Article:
Experiencing a real African game drive is something that has been on my bucket list for a very, very long time. In the last few years as I have begun to appreciate nature, hiking, the environment, animals and the outdoors more and more through my travels to different continents, I couldn’t wait to see the great African animals where they should be. As my African adventure was a part of a bigger trip where I was visiting five different continents, I didn’t overly plan much more than booking my game drive and flights. I had no idea what to expect and it ended up being so much more awe-inspiring and memorable than I could have imagined.
So what does a real roughing-it game drive in the Serengeti National Park really entail?
Driving, Lot’s of Driving
I flew into Nairobi, Kenya and met my (Intrepid Travel) Tour group at our hotel (the only hotel of the next 9 nights). One of the great things about Intrepid is they always have local guides, and trust me, a local guide is what you need in Kenya (and especially on the boarder crossings from Kenya to Tanzania). We loaded up our safari camouflage-coloured gear and clothing onto our big rickety truck and set off across Kenya towards Tanzania. The first few days of the tour includes many hours of driving over all kinds of terrain (mostly not on paved roads) and several hours of card games with your tour mates. Once we finally got into the Serengeti and to our first official game drive, we all loaded back onto the truck and were ready to drive around for 5-6 hours searching for animals. If you can’t hack sitting on your butt in a bumpy truck for several hours, then game drives might not be for you.
Imagine craning your neck and constantly squinting for around five hours, just looking and searching for any kind of amazing African animal. After the initial few hours of spotting elephants, zebras, giraffes and antelope (literally everywhere you look in the Serengeti) you’re suddenly not satisfied with the humble ‘stripy horse’ as you were just an hour earlier – you want to see a CAT. That’s when your handy guide helps you out and manages to spot a couple of little lion cubs, hiding in a spiky bush. Your day is made. Then you spend the next five hours craning your eyes hoping to be the ONE that spots the leopard or buffalo or lion or rhino – ideally one of THE BIG FIVE.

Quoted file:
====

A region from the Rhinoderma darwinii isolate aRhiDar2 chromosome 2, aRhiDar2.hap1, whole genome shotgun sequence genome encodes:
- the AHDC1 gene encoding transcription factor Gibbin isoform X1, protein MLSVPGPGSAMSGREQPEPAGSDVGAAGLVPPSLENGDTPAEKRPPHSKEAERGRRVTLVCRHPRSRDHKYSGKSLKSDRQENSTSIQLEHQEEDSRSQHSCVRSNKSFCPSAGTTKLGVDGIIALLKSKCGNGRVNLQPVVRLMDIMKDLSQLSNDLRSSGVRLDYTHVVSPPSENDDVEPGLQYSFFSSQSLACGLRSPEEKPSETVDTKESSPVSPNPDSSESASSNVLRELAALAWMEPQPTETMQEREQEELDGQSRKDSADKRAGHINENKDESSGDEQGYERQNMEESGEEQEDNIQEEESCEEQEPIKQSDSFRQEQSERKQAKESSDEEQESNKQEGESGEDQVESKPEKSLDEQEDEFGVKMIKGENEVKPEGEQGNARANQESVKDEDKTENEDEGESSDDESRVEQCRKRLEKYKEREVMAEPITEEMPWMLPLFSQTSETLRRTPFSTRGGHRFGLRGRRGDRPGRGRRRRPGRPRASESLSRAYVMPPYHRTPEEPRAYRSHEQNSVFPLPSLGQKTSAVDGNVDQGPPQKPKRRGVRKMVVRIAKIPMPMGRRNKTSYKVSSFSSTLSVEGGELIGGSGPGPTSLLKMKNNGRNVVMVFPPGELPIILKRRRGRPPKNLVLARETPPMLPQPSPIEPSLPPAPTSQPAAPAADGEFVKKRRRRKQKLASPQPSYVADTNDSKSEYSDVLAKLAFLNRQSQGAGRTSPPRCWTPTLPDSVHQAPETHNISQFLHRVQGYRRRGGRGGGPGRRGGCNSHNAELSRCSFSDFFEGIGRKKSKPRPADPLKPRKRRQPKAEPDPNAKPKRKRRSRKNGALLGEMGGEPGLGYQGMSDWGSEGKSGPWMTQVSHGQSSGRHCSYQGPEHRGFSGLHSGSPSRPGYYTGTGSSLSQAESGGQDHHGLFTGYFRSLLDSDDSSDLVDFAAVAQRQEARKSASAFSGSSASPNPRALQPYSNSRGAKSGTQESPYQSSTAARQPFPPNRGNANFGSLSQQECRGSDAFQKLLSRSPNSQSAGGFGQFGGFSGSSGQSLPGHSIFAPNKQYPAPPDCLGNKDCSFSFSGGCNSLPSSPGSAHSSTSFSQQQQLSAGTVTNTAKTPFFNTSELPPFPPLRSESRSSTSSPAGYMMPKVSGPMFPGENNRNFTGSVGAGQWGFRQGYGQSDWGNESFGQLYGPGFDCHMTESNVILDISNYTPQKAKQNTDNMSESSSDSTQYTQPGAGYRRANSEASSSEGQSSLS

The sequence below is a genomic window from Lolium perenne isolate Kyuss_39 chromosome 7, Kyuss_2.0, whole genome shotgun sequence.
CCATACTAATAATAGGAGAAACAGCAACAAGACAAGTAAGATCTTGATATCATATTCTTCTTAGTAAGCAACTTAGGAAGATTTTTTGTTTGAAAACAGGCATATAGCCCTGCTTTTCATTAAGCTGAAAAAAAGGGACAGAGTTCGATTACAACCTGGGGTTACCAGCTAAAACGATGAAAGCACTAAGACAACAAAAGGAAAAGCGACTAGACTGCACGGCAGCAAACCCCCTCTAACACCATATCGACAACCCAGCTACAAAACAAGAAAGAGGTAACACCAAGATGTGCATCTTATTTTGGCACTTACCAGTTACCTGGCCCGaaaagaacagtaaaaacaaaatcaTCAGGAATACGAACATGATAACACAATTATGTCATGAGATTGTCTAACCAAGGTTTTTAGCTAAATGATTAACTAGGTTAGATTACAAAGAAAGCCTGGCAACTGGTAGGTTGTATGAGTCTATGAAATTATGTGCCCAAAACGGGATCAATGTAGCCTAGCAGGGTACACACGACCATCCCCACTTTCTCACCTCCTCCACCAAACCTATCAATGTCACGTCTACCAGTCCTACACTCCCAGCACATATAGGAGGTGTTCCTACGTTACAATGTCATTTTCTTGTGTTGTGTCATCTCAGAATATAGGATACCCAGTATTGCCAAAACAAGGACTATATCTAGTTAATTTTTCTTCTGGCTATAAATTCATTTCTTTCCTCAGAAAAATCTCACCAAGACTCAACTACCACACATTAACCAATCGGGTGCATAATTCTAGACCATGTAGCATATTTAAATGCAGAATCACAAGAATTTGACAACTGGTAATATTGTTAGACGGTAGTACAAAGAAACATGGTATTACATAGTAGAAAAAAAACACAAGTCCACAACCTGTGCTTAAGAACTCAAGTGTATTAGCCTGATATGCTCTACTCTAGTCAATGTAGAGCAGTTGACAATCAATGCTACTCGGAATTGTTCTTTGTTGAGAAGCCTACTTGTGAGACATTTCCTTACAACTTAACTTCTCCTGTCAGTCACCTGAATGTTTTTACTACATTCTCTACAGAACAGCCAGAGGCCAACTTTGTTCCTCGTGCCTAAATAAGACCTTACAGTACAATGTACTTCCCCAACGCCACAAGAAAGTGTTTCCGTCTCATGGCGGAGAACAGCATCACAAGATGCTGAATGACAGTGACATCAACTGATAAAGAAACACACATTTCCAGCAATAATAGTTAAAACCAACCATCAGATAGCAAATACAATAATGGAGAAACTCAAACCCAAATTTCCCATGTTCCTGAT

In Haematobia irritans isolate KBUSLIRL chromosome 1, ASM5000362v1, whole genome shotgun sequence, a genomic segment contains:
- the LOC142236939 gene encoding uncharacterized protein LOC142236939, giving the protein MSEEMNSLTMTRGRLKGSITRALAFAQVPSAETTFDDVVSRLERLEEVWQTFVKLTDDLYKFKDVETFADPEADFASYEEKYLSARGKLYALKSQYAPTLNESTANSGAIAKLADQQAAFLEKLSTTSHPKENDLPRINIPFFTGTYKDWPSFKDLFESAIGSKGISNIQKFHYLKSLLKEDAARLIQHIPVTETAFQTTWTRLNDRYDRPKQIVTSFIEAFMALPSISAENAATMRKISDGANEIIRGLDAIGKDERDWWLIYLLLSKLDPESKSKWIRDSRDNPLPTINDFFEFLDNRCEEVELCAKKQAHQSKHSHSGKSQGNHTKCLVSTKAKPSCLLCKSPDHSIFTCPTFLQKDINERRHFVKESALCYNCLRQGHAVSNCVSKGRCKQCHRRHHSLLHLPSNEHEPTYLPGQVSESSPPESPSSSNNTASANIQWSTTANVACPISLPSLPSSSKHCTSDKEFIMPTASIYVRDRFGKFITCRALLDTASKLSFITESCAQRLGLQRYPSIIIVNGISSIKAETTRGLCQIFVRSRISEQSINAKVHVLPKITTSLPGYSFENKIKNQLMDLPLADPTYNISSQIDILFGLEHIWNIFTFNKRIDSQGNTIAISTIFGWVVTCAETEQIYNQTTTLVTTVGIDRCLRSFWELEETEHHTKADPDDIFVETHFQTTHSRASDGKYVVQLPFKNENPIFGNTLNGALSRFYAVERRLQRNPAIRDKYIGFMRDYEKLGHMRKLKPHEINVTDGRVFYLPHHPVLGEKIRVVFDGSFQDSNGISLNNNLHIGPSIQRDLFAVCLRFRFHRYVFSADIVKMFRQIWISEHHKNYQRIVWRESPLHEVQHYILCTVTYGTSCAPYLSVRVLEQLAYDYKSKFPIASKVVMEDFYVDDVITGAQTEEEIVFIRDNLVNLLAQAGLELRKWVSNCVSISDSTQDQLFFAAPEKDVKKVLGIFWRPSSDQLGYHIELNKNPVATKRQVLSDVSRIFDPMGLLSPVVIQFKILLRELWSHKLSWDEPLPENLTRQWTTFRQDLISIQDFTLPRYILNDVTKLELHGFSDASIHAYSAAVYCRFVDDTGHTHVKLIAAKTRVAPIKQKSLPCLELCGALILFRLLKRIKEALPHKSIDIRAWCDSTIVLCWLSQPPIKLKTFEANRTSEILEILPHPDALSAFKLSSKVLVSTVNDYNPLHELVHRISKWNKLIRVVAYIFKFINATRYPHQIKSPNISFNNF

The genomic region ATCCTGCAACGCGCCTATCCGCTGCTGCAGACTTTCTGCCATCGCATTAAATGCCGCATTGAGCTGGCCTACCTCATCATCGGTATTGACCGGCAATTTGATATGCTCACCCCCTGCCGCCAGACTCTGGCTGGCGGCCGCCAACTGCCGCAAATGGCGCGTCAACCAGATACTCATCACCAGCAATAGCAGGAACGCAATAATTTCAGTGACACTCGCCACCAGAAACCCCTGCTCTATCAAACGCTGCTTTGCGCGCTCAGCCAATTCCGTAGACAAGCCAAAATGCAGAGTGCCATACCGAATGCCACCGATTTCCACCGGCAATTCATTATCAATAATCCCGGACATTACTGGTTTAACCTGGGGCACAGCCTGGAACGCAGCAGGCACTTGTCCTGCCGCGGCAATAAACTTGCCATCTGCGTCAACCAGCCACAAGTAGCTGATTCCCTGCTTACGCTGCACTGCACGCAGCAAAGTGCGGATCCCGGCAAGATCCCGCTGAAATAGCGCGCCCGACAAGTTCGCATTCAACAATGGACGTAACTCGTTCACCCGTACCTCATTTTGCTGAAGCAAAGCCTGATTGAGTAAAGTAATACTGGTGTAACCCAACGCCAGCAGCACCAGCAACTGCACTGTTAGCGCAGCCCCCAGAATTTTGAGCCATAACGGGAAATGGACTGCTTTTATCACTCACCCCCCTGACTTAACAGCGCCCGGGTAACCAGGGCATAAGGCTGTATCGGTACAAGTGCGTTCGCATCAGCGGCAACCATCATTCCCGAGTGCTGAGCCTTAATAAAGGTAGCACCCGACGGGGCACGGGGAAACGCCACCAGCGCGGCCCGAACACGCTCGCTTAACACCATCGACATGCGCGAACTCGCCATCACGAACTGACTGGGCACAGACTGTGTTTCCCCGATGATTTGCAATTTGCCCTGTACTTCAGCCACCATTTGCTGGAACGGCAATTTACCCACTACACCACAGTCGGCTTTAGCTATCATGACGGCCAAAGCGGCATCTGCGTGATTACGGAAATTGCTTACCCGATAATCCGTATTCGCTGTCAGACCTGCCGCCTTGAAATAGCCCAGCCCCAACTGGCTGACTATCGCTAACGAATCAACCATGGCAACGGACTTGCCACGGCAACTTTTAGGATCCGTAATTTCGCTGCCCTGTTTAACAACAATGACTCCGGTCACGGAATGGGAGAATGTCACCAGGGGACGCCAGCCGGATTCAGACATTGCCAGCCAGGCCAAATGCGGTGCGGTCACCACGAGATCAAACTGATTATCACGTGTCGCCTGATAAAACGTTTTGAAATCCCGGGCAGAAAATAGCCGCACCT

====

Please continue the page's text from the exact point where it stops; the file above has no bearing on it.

Everyone Wants To Get ‘The Shot’
I always found it hilarious to stop and look at the rest of our troop taking their photos (after of course I’d got the very best that I could get myself!). As soon as there was even a whisper of someone sighting something, the whole group would be up against the window, hanging out of it, throwing around their long lens’ to get the best possible shot they could. And although the Serengeti is ridiculously large and sparse – never fear that you are the only car of tourists out searching. On one particular day I counted 12 other cars all surrounding a tree that had a pretty leopard lying on a branch – just all of us hoping to get the money shot.
Yes, you can do a game drive the ‘glamping’ way (and my next trip I might just fork out of my non-existent savings for that oh-so-luxurious bed and actual shower) but in my opinion, the way to really experience the African national parks, is to camp right there, without fences, right next to the hyenas and elephants – real Lion King style. There’s nothing like lying in the pitch black in a very thin tent wondering if the heavy foot prints and weird sounds around you are a predator or just a harmless gazelle. I loved the feeling of being right there with nature and I was proud of myself, a self confessed city girl for roughing it for a few days (even if it meant washing your hair with a glorified garden hose and needing to use the ‘buddy system’ to walk you to the bathroom in the middle of the night).
As you may have guessed it, the camping facilities in the middle of the Serengeti National Park in the middle of Africa – in Tanzania aren’t exactly the most flash. Most of the time we were promised hot water or ‘there might be hot water’ (which we knew there would most definitely NOT be hot water) and head to the shack that held our showers and be faced with a cold trickle to wash your hair and body with. The toilets were also average at best, but as long as you are warned and you have a nice fire circle to cosy up next to while you listen to the hum of animals chattering, then it’s pretty bearable for a week in the wilderness.
The animals, oh the animals. This is obviously why we all come to the African National Parks – to see those beautiful huge animals living their best Lion King life. Even though you do get used to seeing the more prominent animals (zebra, gazelle, antelope, giraffe etc.) every single time you spot them, they are still amazing. I think what really struck me (and maybe will stop me from never setting foot in another zoo) is seeing the complete vastness of the parks and the amount of space they all have to roam. It’s really nothing that a zoo pen could ever replicate and I was just in awe of the actual beauty of the plains and how far they stretched.